5. Help! I have no idea which weight goes where on my grandfather clock! Don't feel alone, because many grandfather clock repair persons don't know for sure themselves! Grandfather clock repair tip: Look on the bottom of each weight. If you luck out, you will find a letter of the alphabet printed, or stamped on the weight. The letter "R" means the weight belongs on the right side. The letter " L" means the weight belongs on the left side. And the letter "C" means the weight belongs in the centre. Remember, it's right or left as you look at your grandfather clock, not right or left from your grandfather's view. You can now hang your grandfather clock weights correctly, but be sceptical if you find hand written letters on the bottom of your weights. They may or may not be correct, so I would suggest that you read on just to make sure you get it right!
  6. The "general rule" to use when hanging unmarked grandfather clock weights. If your grandfather clock is equipped with a wood stick pendulum, hang the heaviest weight on the right side chime train as it needs more power to run all of the independent chime hammers. The other two equal and lighter weights should be placed in any order on the left side strike train and centre time train. It seems there is always an exception to the rule, and here it is: If your grandfather clock has a lyre pendulum with a pendulum bob of 6.5 inches in diameter or more, then place the lightest weight on the left side strike train, and the other two equal heavier weights on the centre time train and the right side chime train in any order. Remember, it's right or left from your view towards the grandfather.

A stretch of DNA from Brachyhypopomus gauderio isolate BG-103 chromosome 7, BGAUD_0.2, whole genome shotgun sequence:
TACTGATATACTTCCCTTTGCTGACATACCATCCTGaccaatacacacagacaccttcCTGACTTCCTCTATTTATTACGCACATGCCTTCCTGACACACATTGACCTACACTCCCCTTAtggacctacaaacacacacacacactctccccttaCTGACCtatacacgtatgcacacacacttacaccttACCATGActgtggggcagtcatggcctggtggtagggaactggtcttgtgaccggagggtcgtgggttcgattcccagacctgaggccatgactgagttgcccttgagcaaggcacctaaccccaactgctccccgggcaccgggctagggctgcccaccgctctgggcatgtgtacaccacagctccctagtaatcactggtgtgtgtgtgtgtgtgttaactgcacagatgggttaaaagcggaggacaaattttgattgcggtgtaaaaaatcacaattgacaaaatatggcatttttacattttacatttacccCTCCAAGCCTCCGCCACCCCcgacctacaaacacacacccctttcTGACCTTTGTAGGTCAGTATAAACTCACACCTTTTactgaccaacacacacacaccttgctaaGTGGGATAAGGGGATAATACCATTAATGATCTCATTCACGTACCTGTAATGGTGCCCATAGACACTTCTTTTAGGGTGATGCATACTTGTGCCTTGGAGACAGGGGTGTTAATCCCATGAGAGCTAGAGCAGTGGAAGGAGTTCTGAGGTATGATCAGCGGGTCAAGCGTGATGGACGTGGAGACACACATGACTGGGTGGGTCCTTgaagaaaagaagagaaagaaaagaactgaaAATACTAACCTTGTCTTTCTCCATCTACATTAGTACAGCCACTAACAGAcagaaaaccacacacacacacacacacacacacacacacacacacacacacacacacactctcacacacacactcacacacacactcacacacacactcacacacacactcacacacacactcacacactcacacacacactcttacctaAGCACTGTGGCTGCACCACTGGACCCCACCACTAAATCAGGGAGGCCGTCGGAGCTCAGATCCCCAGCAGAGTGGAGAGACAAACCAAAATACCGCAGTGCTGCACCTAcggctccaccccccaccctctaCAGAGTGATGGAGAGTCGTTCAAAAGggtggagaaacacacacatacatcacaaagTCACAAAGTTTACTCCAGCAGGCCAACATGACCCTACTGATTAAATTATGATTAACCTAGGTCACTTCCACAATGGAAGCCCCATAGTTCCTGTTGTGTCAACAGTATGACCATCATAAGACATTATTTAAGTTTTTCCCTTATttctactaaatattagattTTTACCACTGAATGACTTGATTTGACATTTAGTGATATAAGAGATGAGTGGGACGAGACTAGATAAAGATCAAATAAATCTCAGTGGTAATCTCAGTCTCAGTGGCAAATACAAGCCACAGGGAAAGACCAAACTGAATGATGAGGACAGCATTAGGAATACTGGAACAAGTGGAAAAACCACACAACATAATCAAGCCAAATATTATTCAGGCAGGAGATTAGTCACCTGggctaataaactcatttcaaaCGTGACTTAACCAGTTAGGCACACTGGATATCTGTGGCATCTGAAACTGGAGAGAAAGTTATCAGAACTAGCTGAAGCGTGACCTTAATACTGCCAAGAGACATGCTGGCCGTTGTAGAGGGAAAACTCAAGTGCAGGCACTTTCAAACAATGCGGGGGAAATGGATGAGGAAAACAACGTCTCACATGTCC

Quarter hour chimes are out of sequence with the time displayed.